Smoking the Chicken
When your chicken is done brining, take it out and put it on a rimmed baking sheet lined with paper towels. With more paper towels, pat the chicken dry. Then, stuff some compound butter, in this case, butter with garlic, lemon zest, salt, and creole seasoning, under the skin. You do this by sticking your finger under the skin of the breast and wiggling it around to make a little pocket. Be sure to get over by the leg so you can get butter in there, too.
Then, your chicken is ready for the smoker! Preheat your smoker to 225 degrees, Put your probe thermometer in the thickest part of the breast, and smoke until the internal temperature reaches 160 degrees F. This takes about 3 hours. If you get impatient, you can turn the heat up a little but after the first hour of smoking. I usually do this and still get a good smoke ring.
Let your chicken rest for half an hour on a cutting board, then carve and slice (or dice for the potatoes).
Assembling the Smoked Chicken Stuffed Potatoes
Once your potatoes are done and your chicken is rested, it’s chow time! Slice open the potato (re-heat it if necessary), fluff the inside with a fork, add some chopped chicken, barbecue sauce, cheese, sour cream, green onions, and whatever else you’d like! Then dig in and enjoy the wonder that is barbecue stuffed potatoes.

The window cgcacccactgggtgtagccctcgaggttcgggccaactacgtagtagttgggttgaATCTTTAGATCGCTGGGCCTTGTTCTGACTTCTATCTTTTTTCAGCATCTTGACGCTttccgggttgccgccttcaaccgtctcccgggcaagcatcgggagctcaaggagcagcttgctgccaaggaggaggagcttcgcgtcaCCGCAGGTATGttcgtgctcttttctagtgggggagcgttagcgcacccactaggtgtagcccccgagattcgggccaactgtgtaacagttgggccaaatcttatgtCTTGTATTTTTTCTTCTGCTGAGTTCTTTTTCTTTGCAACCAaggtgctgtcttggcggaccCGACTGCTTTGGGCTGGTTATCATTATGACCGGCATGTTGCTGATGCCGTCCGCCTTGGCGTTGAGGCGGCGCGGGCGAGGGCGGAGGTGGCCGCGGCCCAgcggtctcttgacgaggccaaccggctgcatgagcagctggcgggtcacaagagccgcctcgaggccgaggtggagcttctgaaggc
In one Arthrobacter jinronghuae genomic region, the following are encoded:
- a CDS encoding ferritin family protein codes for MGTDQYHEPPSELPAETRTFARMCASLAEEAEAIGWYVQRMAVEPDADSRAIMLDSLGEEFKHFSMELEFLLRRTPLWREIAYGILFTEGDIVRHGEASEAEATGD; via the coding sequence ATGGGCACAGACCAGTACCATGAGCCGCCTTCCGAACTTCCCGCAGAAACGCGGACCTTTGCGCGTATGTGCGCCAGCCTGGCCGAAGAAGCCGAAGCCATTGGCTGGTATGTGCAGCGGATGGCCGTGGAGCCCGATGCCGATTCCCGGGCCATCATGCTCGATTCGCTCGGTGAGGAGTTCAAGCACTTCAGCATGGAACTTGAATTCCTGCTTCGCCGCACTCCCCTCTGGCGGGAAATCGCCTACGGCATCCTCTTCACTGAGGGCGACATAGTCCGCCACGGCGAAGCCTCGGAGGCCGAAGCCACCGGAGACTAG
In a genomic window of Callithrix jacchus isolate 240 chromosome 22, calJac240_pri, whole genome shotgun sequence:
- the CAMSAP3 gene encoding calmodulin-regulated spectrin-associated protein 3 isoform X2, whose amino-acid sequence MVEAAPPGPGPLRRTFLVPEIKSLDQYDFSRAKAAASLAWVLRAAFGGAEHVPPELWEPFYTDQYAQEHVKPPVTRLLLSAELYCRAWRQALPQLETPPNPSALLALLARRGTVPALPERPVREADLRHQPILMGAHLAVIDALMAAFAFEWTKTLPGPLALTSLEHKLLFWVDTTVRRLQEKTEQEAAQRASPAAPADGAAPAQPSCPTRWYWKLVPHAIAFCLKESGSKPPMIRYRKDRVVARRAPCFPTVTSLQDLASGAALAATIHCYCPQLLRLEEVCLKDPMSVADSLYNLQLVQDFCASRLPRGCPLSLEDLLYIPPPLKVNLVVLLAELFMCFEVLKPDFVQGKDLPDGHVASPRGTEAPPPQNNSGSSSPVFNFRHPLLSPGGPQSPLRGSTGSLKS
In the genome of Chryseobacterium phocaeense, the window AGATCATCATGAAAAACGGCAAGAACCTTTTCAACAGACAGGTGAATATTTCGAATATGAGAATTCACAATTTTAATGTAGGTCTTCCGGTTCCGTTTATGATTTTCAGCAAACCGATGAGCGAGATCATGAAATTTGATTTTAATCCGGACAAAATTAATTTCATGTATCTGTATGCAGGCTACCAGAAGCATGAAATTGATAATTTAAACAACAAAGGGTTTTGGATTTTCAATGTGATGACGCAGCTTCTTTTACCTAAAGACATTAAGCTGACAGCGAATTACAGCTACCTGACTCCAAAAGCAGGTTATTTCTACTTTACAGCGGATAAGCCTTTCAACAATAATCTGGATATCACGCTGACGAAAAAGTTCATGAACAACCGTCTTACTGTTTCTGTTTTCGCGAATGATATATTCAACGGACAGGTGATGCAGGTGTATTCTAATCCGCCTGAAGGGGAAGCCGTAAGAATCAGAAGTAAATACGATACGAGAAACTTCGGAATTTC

I usually make extra potatoes and make vegetarian barbecue potatoes for lunches when the chicken runs out. So good.
Those of you saying “but I don’t have a Traeger!”, fear not. You can totally use chicken and potatoes roasted in the oven. It’ll be missing some of the smoky flavor, but will still be delicious. Also, this summer I’m going to work on a recipe for a whole chicken cooked on a propane grill, so stay tuned!
When you make this recipe, will you please leave a comment and a review on this post? I can’t wait to hear from you!
Smoked Chicken Stuffed Barbecue Potatoes
- pellet grill or other smoker
For the Chicken
- 1 whole chicken
- 1/3 cup kosher salt
- 2 Tablespoons granulated sugar
- 1 stick unsalted butter
- 1 teaspoon Tony Chachere's, or another creole seasoning you can use any seasoning blend you'd like